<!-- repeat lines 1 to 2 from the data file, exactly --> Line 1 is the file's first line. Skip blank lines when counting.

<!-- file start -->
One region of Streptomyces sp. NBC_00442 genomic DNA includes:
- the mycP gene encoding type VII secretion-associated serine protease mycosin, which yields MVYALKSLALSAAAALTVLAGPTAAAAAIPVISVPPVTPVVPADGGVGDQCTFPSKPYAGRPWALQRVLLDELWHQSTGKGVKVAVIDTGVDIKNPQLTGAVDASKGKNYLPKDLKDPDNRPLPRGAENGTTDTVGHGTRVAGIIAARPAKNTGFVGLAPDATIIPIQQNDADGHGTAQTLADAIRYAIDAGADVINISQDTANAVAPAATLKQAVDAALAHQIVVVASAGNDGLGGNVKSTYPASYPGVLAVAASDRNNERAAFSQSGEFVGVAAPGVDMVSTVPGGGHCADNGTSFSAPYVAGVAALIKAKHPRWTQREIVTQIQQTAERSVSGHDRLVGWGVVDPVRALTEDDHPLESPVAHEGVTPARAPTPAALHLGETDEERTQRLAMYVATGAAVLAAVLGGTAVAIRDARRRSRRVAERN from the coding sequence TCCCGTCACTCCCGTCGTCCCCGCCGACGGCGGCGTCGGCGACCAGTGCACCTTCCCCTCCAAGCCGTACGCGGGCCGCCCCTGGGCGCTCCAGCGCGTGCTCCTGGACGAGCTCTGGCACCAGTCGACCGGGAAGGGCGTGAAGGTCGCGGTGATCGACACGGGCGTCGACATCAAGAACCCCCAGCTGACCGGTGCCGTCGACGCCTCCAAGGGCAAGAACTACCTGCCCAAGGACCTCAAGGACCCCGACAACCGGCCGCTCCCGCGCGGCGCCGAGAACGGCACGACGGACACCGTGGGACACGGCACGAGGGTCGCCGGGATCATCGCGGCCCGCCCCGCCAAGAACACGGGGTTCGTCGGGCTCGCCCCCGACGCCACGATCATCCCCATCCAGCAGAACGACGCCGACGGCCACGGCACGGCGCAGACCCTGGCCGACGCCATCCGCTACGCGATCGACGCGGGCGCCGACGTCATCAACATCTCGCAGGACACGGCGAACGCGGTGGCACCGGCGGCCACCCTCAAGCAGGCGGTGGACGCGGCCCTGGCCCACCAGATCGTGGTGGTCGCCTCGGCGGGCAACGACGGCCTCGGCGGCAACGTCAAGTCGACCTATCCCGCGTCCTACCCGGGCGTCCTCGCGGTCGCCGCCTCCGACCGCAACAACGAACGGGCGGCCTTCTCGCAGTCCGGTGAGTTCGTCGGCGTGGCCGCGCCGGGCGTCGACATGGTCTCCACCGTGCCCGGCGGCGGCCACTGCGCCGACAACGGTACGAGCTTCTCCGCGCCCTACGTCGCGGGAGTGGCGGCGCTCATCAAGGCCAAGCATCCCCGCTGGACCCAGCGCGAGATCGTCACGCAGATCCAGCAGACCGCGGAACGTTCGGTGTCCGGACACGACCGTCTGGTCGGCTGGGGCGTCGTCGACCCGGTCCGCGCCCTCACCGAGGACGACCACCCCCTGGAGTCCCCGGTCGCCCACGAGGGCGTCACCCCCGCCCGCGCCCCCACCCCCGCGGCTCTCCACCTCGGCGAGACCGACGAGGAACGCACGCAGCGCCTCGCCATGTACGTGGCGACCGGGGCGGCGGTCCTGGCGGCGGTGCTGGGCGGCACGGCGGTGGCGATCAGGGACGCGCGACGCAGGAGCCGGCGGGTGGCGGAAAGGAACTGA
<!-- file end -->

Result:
One region of Streptomyces sp. NBC_00442 genomic DNA includes:
- the mycP gene encoding type VII secretion-associated serine protease mycosin, which yields MVYALKSLALSAAAALTVLAGPTAAAAAIPVISVPPVTPVVPADGGVGDQCTFPSKPYAGRPWALQRVLLDELWHQSTGKGVKVAVIDTGVDIKNPQLTGAVDASKGKNYLPKDLKDPDNRPLPRGAENGTTDTVGHGTRVAGIIAARPAKNTGFVGLAPDATIIPIQQNDADGHGTAQTLADAIRYAIDAGADVINISQDTANAVAPAATLKQAVDAALAHQIVVVASAGNDGLGGNVKSTYPASYPGVLAVAASDRNNERAAFSQSGEFVGVAAPGVDMVSTVPGGGHCADNGTSFSAPYVAGVAALIKAKHPRWTQREIVTQIQQTAERSVSGHDRLVGWGVVDPVRALTEDDHPLESPVAHEGVTPARAPTPAALHLGETDEERTQRLAMYVATGAAVLAAVLGGTAVAIRDARRRSRRVAERN from the coding sequence TCCCGTCACTCCCGTCGTCCCCGCCGACGGCGGCGTCGGCGACCAGTGCACCTTCCCCTCCAAGCCGTACGCGGGCCGCCCCTGGGCGCTCCAGCGCGTGCTCCTGGACGAGCTCTGGCACCAGTCGACCGGGAAGGGCGTGAAGGTCGCGGTGATCGACACGGGCGTCGACATCAAGAACCCCCAGCTGACCGGTGCCGTCGACGCCTCCAAGGGCAAGAACTACCTGCCCAAGGACCTCAAGGACCCCGACAACCGGCCGCTCCCGCGCGGCGCCGAGAACGGCACGACGGACACCGTGGGACACGGCACGAGGGTCGCCGGGATCATCGCGGCCCGCCCCGCCAAGAACACGGGGTTCGTCGGGCTCGCCCCCGACGCCACGATCATCCCCATCCAGCAGAACGACGCCGACGGCCACGGCACGGCGCAGACCCTGGCCGACGCCATCCGCTACGCGATCGACGCGGGCGCCGACGTCATCAACATCTCGCAGGACACGGCGAACGCGGTGGCACCGGCGGCCACCCTCAAGCAGGCGGTGGACGCGGCCCTGGCCCACCAGATCGTGGTGGTCGCCTCGGCGGGCAACGACGGCCTCGGCGGCAACGTCAAGTCGACCTATCCCGCGTCCTACCCGGGCGTCCTCGCGGTCGCCGCCTCCGACCGCAACAACGAACGGGCGGCCTTCTCGCAGTCCGGTGAGTTCGTCGGCGTGGCCGCGCCGGGCGTCGACATGGTCTCCACCGTGCCCGGCGGCGGCCACTGCGCCGACAACGGTACGAGCTTCTCCGCGCCCTACGTCGCGGGAGTGGCGGCGCTCATCAAGGCCAAGCATCCCCGCTGGACCCAGCGCGAGATCGTCACGCAGATCCAGCAGACCGCGGAACGTTCGGTGTCCGGACACGACCGTCTGGTCGGCTGGGGCGTCGTCGACCCGGTCCGCGCCCTCACCGAGGACGACCACCCCCTGGAGTCCCCGGTCGCCCACGAGGGCGTCACCCCCGCCCGCGCCCCCACCCCCGCGGCTCTCCACCTCGGCGAGACCGACGAGGAACGCACGCAGCGCCTCGCCATGTACGTGGCGACCGGGGCGGCGGTCCTGGCGGCGGTGCTGGGCGGCACGGCGGTGGCGATCAGGGACGCGCGACGCAGGAGCCGGCGGGTGGCGGAAAGGAACTGA